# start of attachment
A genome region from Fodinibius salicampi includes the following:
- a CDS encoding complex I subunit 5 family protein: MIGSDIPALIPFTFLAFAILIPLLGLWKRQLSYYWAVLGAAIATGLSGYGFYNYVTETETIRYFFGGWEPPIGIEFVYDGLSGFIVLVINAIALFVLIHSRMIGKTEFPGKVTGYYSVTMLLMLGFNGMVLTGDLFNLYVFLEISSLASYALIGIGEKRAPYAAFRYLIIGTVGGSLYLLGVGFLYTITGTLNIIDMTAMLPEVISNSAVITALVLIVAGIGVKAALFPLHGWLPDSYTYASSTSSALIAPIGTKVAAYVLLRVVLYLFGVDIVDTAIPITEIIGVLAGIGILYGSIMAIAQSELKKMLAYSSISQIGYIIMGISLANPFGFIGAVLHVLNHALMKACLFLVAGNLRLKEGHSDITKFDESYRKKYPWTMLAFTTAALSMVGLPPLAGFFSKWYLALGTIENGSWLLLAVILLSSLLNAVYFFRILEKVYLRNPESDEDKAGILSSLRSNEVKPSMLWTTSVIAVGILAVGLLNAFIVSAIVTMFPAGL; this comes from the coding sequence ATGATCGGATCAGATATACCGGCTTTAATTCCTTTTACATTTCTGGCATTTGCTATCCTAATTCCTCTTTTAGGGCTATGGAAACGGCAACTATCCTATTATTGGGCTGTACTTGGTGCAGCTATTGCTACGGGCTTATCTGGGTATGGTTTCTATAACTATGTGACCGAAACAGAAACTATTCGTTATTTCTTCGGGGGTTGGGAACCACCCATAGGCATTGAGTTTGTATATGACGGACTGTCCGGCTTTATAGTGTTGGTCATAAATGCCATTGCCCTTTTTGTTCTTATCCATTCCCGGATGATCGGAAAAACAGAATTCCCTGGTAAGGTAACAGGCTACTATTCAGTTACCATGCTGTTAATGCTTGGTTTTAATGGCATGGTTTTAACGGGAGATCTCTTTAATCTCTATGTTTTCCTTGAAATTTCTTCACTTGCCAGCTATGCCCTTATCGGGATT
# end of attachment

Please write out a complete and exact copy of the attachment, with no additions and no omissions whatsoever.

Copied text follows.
A genome region from Fodinibius salicampi includes the following:
- a CDS encoding complex I subunit 5 family protein: MIGSDIPALIPFTFLAFAILIPLLGLWKRQLSYYWAVLGAAIATGLSGYGFYNYVTETETIRYFFGGWEPPIGIEFVYDGLSGFIVLVINAIALFVLIHSRMIGKTEFPGKVTGYYSVTMLLMLGFNGMVLTGDLFNLYVFLEISSLASYALIGIGEKRAPYAAFRYLIIGTVGGSLYLLGVGFLYTITGTLNIIDMTAMLPEVISNSAVITALVLIVAGIGVKAALFPLHGWLPDSYTYASSTSSALIAPIGTKVAAYVLLRVVLYLFGVDIVDTAIPITEIIGVLAGIGILYGSIMAIAQSELKKMLAYSSISQIGYIIMGISLANPFGFIGAVLHVLNHALMKACLFLVAGNLRLKEGHSDITKFDESYRKKYPWTMLAFTTAALSMVGLPPLAGFFSKWYLALGTIENGSWLLLAVILLSSLLNAVYFFRILEKVYLRNPESDEDKAGILSSLRSNEVKPSMLWTTSVIAVGILAVGLLNAFIVSAIVTMFPAGL; this comes from the coding sequence ATGATCGGATCAGATATACCGGCTTTAATTCCTTTTACATTTCTGGCATTTGCTATCCTAATTCCTCTTTTAGGGCTATGGAAACGGCAACTATCCTATTATTGGGCTGTACTTGGTGCAGCTATTGCTACGGGCTTATCTGGGTATGGTTTCTATAACTATGTGACCGAAACAGAAACTATTCGTTATTTCTTCGGGGGTTGGGAACCACCCATAGGCATTGAGTTTGTATATGACGGACTGTCCGGCTTTATAGTGTTGGTCATAAATGCCATTGCCCTTTTTGTTCTTATCCATTCCCGGATGATCGGAAAAACAGAATTCCCTGGTAAGGTAACAGGCTACTATTCAGTTACCATGCTGTTAATGCTTGGTTTTAATGGCATGGTTTTAACGGGAGATCTCTTTAATCTCTATGTTTTCCTTGAAATTTCTTCACTTGCCAGCTATGCCCTTATCGGGATT